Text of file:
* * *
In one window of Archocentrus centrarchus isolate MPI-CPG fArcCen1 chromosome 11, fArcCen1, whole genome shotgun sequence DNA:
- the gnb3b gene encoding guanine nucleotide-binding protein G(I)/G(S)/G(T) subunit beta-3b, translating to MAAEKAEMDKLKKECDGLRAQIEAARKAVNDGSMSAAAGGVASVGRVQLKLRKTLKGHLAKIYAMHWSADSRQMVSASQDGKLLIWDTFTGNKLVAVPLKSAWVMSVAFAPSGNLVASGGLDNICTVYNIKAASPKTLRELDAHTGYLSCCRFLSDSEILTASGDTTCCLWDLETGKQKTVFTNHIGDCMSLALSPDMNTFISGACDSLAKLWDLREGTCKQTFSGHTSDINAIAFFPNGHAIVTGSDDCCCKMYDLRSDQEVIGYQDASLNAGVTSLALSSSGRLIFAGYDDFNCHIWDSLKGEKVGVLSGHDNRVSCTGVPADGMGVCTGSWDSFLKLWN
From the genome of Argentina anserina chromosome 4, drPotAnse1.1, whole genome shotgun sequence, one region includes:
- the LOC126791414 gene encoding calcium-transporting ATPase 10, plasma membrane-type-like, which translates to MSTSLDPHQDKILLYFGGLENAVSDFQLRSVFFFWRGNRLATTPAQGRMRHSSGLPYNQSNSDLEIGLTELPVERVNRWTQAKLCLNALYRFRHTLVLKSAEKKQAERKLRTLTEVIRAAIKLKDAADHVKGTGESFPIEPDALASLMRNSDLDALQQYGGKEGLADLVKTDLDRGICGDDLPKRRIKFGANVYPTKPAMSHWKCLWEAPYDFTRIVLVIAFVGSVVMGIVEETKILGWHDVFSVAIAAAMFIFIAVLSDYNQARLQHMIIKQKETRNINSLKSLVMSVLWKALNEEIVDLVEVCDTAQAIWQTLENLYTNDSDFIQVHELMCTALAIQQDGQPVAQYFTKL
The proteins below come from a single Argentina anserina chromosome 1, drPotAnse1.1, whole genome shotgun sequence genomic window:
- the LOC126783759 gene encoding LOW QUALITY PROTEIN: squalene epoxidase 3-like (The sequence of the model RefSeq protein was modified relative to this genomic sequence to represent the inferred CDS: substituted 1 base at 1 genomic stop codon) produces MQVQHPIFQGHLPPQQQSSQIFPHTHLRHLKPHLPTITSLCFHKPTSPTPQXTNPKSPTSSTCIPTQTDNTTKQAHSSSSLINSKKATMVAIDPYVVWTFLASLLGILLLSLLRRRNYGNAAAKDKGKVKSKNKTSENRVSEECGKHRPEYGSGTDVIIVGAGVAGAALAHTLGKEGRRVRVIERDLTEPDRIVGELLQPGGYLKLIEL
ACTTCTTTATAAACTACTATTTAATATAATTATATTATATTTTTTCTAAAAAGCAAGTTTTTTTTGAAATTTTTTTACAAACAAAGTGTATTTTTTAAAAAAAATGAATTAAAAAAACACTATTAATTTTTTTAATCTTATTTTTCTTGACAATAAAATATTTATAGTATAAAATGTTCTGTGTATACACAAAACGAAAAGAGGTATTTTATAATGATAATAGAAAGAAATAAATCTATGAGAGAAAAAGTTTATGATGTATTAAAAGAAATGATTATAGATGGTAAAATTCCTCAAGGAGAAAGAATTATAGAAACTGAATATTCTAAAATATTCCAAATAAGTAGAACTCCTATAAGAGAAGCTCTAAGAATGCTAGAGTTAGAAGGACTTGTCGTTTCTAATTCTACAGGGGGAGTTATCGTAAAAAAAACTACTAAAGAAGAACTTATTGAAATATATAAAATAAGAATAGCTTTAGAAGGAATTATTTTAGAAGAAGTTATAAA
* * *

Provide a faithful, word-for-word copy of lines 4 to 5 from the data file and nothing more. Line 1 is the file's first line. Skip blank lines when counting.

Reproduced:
- the LOC126791414 gene encoding calcium-transporting ATPase 10, plasma membrane-type-like, which translates to MSTSLDPHQDKILLYFGGLENAVSDFQLRSVFFFWRGNRLATTPAQGRMRHSSGLPYNQSNSDLEIGLTELPVERVNRWTQAKLCLNALYRFRHTLVLKSAEKKQAERKLRTLTEVIRAAIKLKDAADHVKGTGESFPIEPDALASLMRNSDLDALQQYGGKEGLADLVKTDLDRGICGDDLPKRRIKFGANVYPTKPAMSHWKCLWEAPYDFTRIVLVIAFVGSVVMGIVEETKILGWHDVFSVAIAAAMFIFIAVLSDYNQARLQHMIIKQKETRNINSLKSLVMSVLWKALNEEIVDLVEVCDTAQAIWQTLENLYTNDSDFIQVHELMCTALAIQQDGQPVAQYFTKL
The proteins below come from a single Argentina anserina chromosome 1, drPotAnse1.1, whole genome shotgun sequence genomic window: